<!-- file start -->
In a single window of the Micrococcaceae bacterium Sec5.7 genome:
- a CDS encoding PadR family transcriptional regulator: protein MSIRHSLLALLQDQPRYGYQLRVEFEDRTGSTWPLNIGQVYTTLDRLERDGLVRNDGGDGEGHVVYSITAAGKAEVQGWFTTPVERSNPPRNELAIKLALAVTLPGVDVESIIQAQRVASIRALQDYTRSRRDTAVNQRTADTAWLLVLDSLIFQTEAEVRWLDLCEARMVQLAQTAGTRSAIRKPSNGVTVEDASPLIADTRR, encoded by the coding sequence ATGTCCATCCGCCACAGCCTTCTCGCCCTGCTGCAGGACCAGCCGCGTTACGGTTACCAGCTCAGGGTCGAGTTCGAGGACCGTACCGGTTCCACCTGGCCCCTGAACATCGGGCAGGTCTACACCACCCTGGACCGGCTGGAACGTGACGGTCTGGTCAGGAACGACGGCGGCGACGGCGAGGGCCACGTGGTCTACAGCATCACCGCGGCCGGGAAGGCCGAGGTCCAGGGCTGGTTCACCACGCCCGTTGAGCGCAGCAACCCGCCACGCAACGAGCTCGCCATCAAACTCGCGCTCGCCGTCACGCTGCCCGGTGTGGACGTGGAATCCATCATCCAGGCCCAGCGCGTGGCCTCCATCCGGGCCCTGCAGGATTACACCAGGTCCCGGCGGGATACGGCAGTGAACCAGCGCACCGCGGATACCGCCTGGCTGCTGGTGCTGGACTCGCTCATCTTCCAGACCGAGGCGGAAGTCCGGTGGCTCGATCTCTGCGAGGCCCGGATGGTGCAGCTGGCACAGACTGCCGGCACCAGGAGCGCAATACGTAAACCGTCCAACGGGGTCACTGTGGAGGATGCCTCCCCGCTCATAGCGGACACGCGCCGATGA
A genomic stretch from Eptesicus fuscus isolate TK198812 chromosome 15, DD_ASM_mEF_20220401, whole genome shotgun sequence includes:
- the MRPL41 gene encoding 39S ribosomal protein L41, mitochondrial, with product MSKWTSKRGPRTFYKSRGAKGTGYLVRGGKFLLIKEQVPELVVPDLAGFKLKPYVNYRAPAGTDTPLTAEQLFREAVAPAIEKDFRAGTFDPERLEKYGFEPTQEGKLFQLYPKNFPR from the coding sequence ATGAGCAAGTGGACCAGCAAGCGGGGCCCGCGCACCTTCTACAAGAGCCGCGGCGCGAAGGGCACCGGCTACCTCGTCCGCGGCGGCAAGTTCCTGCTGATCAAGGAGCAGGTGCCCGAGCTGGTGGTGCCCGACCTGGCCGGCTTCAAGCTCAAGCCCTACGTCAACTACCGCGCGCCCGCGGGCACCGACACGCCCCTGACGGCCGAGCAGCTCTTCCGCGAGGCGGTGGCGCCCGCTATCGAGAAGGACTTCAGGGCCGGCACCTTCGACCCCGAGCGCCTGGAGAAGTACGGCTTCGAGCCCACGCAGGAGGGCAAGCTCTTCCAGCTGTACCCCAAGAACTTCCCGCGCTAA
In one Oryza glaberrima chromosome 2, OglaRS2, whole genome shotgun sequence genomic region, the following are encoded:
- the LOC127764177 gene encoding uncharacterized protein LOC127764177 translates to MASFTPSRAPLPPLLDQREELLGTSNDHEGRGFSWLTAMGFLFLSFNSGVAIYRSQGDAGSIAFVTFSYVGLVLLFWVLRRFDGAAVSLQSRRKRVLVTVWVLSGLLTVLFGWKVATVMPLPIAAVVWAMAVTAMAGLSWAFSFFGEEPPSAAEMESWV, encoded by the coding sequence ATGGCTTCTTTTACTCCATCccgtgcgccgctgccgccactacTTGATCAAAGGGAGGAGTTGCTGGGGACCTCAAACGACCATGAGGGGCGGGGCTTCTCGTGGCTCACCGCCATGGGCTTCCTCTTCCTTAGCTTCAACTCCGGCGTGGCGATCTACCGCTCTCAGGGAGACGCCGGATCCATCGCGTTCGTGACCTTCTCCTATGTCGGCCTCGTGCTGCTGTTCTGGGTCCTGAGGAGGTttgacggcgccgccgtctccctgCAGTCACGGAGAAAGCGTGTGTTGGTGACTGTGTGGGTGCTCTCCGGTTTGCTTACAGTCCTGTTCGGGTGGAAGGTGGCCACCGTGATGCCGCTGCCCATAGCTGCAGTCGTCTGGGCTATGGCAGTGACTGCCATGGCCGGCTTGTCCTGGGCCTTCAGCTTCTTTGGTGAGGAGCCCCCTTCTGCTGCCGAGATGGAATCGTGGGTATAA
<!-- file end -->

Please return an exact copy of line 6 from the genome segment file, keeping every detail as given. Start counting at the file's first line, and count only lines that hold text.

- the LOC127764177 gene encoding uncharacterized protein LOC127764177 translates to MASFTPSRAPLPPLLDQREELLGTSNDHEGRGFSWLTAMGFLFLSFNSGVAIYRSQGDAGSIAFVTFSYVGLVLLFWVLRRFDGAAVSLQSRRKRVLVTVWVLSGLLTVLFGWKVATVMPLPIAAVVWAMAVTAMAGLSWAFSFFGEEPPSAAEMESWV, encoded by the coding sequence ATGGCTTCTTTTACTCCATCccgtgcgccgctgccgccactacTTGATCAAAGGGAGGAGTTGCTGGGGACCTCAAACGACCATGAGGGGCGGGGCTTCTCGTGGCTCACCGCCATGGGCTTCCTCTTCCTTAGCTTCAACTCCGGCGTGGCGATCTACCGCTCTCAGGGAGACGCCGGATCCATCGCGTTCGTGACCTTCTCCTATGTCGGCCTCGTGCTGCTGTTCTGGGTCCTGAGGAGGTttgacggcgccgccgtctccctgCAGTCACGGAGAAAGCGTGTGTTGGTGACTGTGTGGGTGCTCTCCGGTTTGCTTACAGTCCTGTTCGGGTGGAAGGTGGCCACCGTGATGCCGCTGCCCATAGCTGCAGTCGTCTGGGCTATGGCAGTGACTGCCATGGCCGGCTTGTCCTGGGCCTTCAGCTTCTTTGGTGAGGAGCCCCCTTCTGCTGCCGAGATGGAATCGTGGGTATAA